Demographics, which is essentially the science of population statistics and the impact of gender, age, race, income, education, employment, and economics on a geographical area, has and will always have an impact on elections. Whether or not you are looking to buy a sample essay, we encourage you to read this sample paper in order to further your understanding of how demographics affect elections and specifically, the 2016 election. The primary source of demographic information in the U. S. is a combination of the United States Census Bureau and the United States Department of Labor, Bureau of Labor Statistics (Entrepreneur Staff).
Demographics and the political parties
Historically, demographics were negatively impacted by an illegal procedure called gerrymandering. The first use of the word occurred in response to actions taken by Governor Gerry, in Massachusetts, who signed a bill which redrew election districts in preparation for a senate race, so that they favored his political party (Barasch). The outline of the new district he created looked like a salamander, thus the name, a portmanteau, of the governor’s last name and the word salamander. The goal of gerrymandering is to strengthen the power of a political party (Ingraham).
The process was held illegal in the Supreme Court case entitled Davis v. Bandemer (1986), as a violation of the Equal Protection Clause of the 14th Amendment to the Constitution, however, due to the justices’ inability to agree, a standard for legal evaluation was not created (“Partisan Gerrymandering”). As a result, significant attention is paid to redistricting efforts which wear the stench of gerrymandering.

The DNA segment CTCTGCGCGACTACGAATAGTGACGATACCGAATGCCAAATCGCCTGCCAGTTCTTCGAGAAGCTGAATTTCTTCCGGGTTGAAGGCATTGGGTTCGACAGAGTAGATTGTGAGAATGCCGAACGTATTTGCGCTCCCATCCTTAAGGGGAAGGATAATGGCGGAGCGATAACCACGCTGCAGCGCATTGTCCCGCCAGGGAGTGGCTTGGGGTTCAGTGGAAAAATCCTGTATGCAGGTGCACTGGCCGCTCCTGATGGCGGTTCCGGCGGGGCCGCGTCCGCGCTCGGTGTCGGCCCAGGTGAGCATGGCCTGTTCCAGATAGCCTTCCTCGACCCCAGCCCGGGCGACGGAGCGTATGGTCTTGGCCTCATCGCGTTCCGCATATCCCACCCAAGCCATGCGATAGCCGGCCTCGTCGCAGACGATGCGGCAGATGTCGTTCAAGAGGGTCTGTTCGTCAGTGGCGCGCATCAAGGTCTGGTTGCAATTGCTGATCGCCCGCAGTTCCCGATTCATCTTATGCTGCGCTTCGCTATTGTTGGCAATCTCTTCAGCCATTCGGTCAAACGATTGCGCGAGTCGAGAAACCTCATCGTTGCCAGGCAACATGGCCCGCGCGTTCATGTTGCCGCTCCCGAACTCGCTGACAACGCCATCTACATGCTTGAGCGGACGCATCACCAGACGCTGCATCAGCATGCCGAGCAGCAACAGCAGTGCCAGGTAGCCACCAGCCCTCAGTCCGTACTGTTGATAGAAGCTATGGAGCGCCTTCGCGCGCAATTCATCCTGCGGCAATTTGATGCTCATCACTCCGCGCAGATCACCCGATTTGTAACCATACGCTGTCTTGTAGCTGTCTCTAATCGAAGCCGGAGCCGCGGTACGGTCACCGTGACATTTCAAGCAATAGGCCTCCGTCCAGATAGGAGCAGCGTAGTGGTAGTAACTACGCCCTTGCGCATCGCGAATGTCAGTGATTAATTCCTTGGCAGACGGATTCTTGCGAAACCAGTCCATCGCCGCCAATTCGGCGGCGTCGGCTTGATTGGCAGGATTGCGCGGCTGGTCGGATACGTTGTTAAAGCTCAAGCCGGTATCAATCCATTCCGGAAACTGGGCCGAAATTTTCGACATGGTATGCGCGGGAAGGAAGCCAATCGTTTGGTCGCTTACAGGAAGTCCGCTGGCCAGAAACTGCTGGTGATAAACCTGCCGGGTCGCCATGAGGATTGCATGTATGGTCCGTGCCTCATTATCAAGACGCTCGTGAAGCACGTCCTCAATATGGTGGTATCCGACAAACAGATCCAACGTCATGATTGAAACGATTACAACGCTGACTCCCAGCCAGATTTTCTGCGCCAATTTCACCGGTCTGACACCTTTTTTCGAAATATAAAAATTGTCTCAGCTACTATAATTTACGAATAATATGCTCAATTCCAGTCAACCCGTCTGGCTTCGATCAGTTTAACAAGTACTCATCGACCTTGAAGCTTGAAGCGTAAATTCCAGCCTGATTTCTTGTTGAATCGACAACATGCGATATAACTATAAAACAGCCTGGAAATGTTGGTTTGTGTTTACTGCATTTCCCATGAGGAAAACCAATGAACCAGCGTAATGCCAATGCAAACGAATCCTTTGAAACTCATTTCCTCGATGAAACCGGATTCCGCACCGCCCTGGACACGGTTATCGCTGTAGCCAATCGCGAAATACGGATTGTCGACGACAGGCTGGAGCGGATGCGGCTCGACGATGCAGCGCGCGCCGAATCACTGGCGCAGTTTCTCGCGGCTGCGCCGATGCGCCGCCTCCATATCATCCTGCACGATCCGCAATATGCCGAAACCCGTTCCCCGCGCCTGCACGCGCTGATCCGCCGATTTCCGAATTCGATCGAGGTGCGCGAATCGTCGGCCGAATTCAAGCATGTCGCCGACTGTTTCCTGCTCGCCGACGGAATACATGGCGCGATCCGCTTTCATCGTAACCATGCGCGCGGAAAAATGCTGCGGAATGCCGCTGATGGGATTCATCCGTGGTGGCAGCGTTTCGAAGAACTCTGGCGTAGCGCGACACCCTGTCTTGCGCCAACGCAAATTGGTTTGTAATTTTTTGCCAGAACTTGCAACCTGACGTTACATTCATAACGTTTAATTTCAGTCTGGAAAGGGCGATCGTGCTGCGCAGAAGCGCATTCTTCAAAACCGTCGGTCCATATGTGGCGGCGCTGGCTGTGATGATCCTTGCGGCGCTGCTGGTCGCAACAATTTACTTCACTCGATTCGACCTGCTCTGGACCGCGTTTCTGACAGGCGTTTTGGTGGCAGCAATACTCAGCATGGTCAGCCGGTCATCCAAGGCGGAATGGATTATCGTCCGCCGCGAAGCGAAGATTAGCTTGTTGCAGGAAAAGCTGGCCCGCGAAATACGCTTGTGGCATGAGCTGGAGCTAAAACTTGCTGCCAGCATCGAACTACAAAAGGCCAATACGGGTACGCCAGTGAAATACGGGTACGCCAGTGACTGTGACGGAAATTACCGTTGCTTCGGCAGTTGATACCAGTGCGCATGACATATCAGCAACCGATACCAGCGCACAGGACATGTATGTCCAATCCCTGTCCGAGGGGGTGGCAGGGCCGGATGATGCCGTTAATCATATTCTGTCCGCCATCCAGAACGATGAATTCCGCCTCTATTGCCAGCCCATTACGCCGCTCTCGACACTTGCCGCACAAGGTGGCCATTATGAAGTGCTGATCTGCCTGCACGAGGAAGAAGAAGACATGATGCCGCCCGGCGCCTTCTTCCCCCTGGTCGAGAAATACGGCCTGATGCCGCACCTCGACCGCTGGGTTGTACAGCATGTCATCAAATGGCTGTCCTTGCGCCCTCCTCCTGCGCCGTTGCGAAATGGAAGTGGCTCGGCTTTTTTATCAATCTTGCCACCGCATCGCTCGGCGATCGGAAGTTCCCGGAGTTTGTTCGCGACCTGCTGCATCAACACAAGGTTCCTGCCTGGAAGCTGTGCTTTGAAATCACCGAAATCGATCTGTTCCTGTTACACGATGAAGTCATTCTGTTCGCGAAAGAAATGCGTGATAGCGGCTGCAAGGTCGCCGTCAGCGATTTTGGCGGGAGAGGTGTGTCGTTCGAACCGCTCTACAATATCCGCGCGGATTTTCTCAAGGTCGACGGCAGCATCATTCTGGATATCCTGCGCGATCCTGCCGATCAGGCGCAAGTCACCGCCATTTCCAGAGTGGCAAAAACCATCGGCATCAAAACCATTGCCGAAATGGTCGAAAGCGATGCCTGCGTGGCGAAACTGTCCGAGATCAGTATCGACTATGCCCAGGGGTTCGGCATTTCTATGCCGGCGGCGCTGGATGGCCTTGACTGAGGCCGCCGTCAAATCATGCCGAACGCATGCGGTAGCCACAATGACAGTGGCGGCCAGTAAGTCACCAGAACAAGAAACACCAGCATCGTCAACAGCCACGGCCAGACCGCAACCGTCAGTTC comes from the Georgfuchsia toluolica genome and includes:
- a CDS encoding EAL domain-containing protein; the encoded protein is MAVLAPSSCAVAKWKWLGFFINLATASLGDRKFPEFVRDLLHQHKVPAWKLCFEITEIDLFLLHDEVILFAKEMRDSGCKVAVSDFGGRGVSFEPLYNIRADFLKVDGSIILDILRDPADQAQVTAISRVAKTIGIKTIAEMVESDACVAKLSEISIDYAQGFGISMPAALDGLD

The Republican party establishment is generally concerned about the successful progression of a potential Donald Trump candidacy (Sargent, “The Demographics”). They are particularly concerned with Trump’s outbursts on immigration, civil unrest, Muslims, Mexicans, and the apparent bro-mance he has energized between himself and white nationalist and former Ku Klux Klan leader David Duke.
Though he is successful at inspiring and rousing the popular sentiments of many in the GOP, the party elite is concerned about the demographics that may ultimately influence the actual November general election results, should he be the nominee in opposition to the Democratic party’s candidate. Due to the loss experienced by the party to a Black President twice in a row, the GOP has sensed that they should become a bit more inclusive (Fitzgerald). Clearly, Trump is not that guy! Here’s the logic.
Trump against women
Women represent over 50% of the American demographic (US Census Bureau). As of 2014, there were 162 million women in the United States, and 157 million men. Why would you want to anger women, when they represent the population majority? A Republican political action committee, Our Principles PAC, led by former Jeb Bush staffers is raising money to, among other things, spend $500,000 on an advertisement that focuses attention on remarks Trump has made over time against women (Bash & LoBianco).
The ad, entitled “Real Donald Trump Quotes About Women,” shows multiple women, Caucasian and African American, repeating phrases or statements made by Donald Trump. The actual video can be seen on TrumpQuestions.com, and to be quite frank, the statements are far more disturbing than I thought they were going to be, each comment is part of a longer derogatory composition expressed at different times. A link from the statement to a discussion about its context is provided in the reference section:
“A person who is very flat-chested is very hard to be a 10.”
“I’d look her right in that fat, ugly face of hers.”
“Look at that face. Would anyone vote for that?”